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Maintaining Boar Productivity in Hot Weather

by 5m Editor
22 August 2005, at 12:00am

By Murray Tong, Ontario Pork - Pork producers and breeders need to ensure they keep boars cool during the hot summer months, according to a new University of Guelph study, that found that the high temperatures of summer lower boar semen quality, sometimes permanently.

Information provided courtesy Ontario Pork Ontario Pork Logo

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The results are decisive and surprising, says Prof. Mary Buhr, Department of Animal and Poultry Science, who led the study. All the boars exposed to higher temperatures she studied showed at least some negative changes in semen quality.

The effects were wide-ranging between individual animals, but the overall message was clear: heat hurts boar semen.

"We hope this research will inform the producers and the industry about the effects of hot summers and high temperatures on boar semen quality," she says.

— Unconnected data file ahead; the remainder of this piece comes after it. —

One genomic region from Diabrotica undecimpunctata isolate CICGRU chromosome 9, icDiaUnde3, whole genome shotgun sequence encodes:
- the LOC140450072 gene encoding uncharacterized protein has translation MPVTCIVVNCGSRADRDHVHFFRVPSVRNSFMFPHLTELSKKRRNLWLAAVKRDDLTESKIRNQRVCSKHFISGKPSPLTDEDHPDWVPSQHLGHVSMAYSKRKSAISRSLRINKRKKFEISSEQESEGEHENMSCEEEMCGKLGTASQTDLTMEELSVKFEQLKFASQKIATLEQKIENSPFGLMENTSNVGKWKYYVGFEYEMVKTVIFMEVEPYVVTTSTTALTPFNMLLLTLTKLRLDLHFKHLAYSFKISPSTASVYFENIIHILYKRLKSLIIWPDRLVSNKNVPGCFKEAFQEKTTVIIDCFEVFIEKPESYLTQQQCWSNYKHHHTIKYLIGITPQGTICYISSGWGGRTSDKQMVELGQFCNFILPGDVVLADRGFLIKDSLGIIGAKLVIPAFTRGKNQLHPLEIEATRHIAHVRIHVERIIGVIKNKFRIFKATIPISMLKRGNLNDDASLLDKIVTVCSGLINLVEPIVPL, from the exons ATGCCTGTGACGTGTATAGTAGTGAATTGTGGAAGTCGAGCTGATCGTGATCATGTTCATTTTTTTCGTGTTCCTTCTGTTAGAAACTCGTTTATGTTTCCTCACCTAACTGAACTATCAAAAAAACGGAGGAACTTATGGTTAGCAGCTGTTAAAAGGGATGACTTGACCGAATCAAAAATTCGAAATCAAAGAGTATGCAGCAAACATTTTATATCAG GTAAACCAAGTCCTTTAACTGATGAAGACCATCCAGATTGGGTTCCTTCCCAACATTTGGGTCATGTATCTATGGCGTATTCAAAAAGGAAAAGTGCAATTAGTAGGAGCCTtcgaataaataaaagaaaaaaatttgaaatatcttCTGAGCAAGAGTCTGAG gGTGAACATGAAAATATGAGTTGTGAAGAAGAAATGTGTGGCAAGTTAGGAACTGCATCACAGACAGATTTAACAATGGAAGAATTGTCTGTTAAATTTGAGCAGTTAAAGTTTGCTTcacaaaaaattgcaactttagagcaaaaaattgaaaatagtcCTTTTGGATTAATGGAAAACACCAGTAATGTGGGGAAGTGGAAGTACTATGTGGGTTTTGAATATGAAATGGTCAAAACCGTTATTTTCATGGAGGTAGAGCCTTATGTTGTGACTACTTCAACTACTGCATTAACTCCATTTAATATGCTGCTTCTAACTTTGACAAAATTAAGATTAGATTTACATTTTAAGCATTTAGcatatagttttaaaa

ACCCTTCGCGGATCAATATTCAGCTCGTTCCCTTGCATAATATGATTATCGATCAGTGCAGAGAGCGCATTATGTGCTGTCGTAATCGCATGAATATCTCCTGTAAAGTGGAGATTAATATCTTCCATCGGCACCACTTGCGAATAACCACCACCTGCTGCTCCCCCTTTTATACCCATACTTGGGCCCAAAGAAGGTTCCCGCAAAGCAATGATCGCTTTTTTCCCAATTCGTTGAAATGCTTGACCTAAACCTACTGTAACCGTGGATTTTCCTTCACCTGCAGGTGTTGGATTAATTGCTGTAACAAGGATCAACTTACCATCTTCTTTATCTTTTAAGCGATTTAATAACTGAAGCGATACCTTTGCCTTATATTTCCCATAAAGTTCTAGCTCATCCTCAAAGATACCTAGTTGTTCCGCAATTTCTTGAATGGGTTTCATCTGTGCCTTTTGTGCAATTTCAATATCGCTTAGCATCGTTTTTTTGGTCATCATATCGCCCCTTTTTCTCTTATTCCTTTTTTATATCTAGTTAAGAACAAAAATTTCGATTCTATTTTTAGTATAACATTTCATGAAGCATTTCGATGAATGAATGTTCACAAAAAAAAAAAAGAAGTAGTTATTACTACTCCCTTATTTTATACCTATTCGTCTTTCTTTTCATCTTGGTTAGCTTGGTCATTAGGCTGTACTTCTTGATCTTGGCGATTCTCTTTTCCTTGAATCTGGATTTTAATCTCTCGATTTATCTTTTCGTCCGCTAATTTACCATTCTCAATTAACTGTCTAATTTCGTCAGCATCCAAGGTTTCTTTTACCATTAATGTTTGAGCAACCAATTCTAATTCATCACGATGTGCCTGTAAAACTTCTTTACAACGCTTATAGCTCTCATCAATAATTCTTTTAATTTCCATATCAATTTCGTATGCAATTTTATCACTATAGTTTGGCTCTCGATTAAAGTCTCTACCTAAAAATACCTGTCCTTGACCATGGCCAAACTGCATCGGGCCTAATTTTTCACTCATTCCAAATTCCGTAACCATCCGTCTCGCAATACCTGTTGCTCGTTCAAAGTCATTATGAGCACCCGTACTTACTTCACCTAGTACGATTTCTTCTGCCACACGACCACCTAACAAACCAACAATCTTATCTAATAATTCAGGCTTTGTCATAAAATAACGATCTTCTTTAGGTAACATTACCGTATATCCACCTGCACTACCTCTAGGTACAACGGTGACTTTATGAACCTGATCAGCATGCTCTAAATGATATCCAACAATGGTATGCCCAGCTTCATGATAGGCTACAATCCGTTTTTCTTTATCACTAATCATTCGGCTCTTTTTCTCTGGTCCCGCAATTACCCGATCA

Buhr and her graduate student Deborah Sibblies studied boars that were kept at 30 to 34 C temperatures for 10 days, to mimic the conditions of a hot, humid summer heat wave in non-air conditioned pens, using animals in 20 to 25 C temperatures as controls. From there, the researchers monitored the boar semen quality for another six weeks, housing all the boars at 20 to 25 C.

The effects of the increased temperature on the semen included poorer sperm quality, decreased interest in mating and lower sperm counts. Many of the animals recovered, but some never regained the same semen quality or sperm count they had before the trial.

"Six weeks is enough time for sperm to recover, so non-recovery over an entire six-week period means we're probably looking at permanent damage," says Buhr. "If a producer has a lot of money invested in those particular boars, that's important to know."

While air conditioning in barns is often prohibitively expensive for pork producers, Buhr suggests that breeding boars with desired genetic traits be kept in cooler pens during the summer to preserve semen quality and quantity - especially with some meteorological studies showing average summer temperatures on the rise.

"For important animals, if you want to keep their genetics, you'll keep the temperature down to ensure the quality of the semen," she says.

This research was sponsored by Ontario Pork and the Jamaican government.

Source: Ontario Pork - August 2005

Murray Tong is a former writer with SPARK, the University of Guelph’s student writing program.